# First order PDE in complex variables?

Consider the equation

$$f'(x)+ g(x)f(x)=0$$

This equation is an ODE and has a solution $$f(x)=C e^{ \int_1^x g(x) \ dx}.$$

Similarly, we can look at complex variables and consider the equation and Wirtinger derivatives

$$(\partial_{\bar z} f)(z) +g(z) f(z)=0.$$

Can one still write down an explicit solution?

• Is $f(z)$ analytic? If so then the derivative of $f(z)$ with respect to $\bar{z}$ does not exist unless $f(z)$ is a constant. – Kevin Sep 23 at 13:59
• No, it is not analytic... – Sascha Sep 23 at 14:06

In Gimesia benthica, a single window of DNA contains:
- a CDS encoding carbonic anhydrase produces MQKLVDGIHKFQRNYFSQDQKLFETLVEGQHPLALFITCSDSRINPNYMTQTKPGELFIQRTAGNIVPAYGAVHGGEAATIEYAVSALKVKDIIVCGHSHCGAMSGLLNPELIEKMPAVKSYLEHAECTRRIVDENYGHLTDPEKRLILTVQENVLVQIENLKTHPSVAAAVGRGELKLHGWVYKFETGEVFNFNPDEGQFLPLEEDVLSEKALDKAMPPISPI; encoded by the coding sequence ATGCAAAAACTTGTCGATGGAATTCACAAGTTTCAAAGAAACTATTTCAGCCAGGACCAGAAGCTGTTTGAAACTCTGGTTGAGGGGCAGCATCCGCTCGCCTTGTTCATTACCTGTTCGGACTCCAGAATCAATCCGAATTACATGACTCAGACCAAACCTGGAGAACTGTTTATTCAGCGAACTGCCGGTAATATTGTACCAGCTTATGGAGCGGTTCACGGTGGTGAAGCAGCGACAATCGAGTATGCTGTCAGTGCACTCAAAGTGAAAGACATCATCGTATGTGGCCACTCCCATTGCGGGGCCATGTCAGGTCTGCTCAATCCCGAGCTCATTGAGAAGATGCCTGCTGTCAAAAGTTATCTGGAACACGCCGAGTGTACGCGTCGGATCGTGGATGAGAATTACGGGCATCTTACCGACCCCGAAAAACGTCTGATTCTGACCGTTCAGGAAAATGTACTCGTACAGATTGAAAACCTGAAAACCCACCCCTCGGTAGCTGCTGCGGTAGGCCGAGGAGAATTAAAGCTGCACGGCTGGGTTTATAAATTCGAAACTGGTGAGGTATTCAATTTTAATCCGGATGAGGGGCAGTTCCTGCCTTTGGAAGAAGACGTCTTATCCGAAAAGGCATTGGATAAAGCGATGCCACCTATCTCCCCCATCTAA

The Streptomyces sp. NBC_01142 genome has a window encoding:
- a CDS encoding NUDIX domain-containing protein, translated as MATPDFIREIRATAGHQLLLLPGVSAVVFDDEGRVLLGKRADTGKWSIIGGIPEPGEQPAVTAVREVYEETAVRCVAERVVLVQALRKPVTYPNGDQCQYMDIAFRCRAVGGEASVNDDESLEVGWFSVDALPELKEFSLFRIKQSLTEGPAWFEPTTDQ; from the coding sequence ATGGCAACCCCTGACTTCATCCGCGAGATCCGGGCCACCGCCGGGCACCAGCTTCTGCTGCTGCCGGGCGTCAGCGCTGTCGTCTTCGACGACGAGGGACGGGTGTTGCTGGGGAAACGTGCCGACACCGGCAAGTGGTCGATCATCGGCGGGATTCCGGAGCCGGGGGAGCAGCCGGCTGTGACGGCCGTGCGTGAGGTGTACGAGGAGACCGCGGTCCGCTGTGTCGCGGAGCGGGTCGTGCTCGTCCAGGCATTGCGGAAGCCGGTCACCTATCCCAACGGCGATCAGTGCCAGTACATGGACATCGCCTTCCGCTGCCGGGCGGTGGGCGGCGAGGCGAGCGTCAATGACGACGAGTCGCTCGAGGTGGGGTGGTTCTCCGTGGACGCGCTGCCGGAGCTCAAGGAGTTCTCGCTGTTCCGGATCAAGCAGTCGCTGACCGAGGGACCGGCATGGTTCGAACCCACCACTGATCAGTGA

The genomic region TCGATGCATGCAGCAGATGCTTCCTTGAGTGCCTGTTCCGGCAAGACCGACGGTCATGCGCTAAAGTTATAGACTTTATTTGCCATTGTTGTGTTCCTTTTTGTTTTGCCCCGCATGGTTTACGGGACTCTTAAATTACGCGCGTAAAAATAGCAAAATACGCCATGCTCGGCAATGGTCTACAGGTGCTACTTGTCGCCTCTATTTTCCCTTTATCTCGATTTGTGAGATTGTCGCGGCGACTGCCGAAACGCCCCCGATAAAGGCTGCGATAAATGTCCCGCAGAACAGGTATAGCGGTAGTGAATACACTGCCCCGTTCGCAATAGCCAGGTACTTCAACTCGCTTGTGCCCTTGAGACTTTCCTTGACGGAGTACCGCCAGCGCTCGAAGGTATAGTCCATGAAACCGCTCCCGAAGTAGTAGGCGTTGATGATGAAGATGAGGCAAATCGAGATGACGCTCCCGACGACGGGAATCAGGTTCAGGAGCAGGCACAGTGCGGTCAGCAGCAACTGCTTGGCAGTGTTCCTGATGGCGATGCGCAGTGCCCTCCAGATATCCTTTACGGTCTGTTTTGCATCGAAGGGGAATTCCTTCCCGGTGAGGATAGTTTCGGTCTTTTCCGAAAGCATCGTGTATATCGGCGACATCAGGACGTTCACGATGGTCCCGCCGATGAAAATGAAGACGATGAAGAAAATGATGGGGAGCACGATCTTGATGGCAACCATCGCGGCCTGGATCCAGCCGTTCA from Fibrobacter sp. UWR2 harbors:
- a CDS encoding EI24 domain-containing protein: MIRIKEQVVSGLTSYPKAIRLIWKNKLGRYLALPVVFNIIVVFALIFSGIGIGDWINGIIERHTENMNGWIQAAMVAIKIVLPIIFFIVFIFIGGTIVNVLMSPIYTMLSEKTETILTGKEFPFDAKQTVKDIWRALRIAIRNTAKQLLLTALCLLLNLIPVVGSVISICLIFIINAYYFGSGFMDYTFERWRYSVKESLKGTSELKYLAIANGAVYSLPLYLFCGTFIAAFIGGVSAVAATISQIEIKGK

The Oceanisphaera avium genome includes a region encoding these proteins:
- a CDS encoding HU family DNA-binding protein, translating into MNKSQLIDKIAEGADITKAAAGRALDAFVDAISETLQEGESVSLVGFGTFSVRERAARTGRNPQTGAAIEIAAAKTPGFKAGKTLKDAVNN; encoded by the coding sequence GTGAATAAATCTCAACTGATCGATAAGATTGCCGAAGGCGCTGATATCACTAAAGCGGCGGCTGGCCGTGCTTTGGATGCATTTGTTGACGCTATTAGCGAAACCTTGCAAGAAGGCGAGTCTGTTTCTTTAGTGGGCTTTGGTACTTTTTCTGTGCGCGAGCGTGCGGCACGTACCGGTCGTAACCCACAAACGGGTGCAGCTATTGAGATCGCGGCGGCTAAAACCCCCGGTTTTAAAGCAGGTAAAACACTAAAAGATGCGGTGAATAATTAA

$$\partial_{\bar z} \exp(h(z)) = \exp(h(z)) \cdot \partial_{\bar z} h(z)$$
Therefore, if you find a function $$h$$ such that $$\partial_{\bar z} h = - g(z)$$ (I think you forgot a "$$-$$" sign in your solution for the real case!) taking $$f(z) = \exp(h(z))$$ will solve your problem. In general, this is known as the d-bar problem (or $$\bar\partial-$$problem). As Daniele points out this Q&A is a god resource for the $$\bar\partial-$$problem in 1 dimension.
• @Sascha, Jaume for a solution of the $1$-dim $\bar\partial$-problem this Q&A may be relevant. – Daniele Tampieri Sep 23 at 14:49
• Indeed @daniele-tampieri! That's a way better link to the $\bar \partial$ problem than the wikipedia page that has (surprisingly?) almost no reference – Jaume Sep 23 at 15:01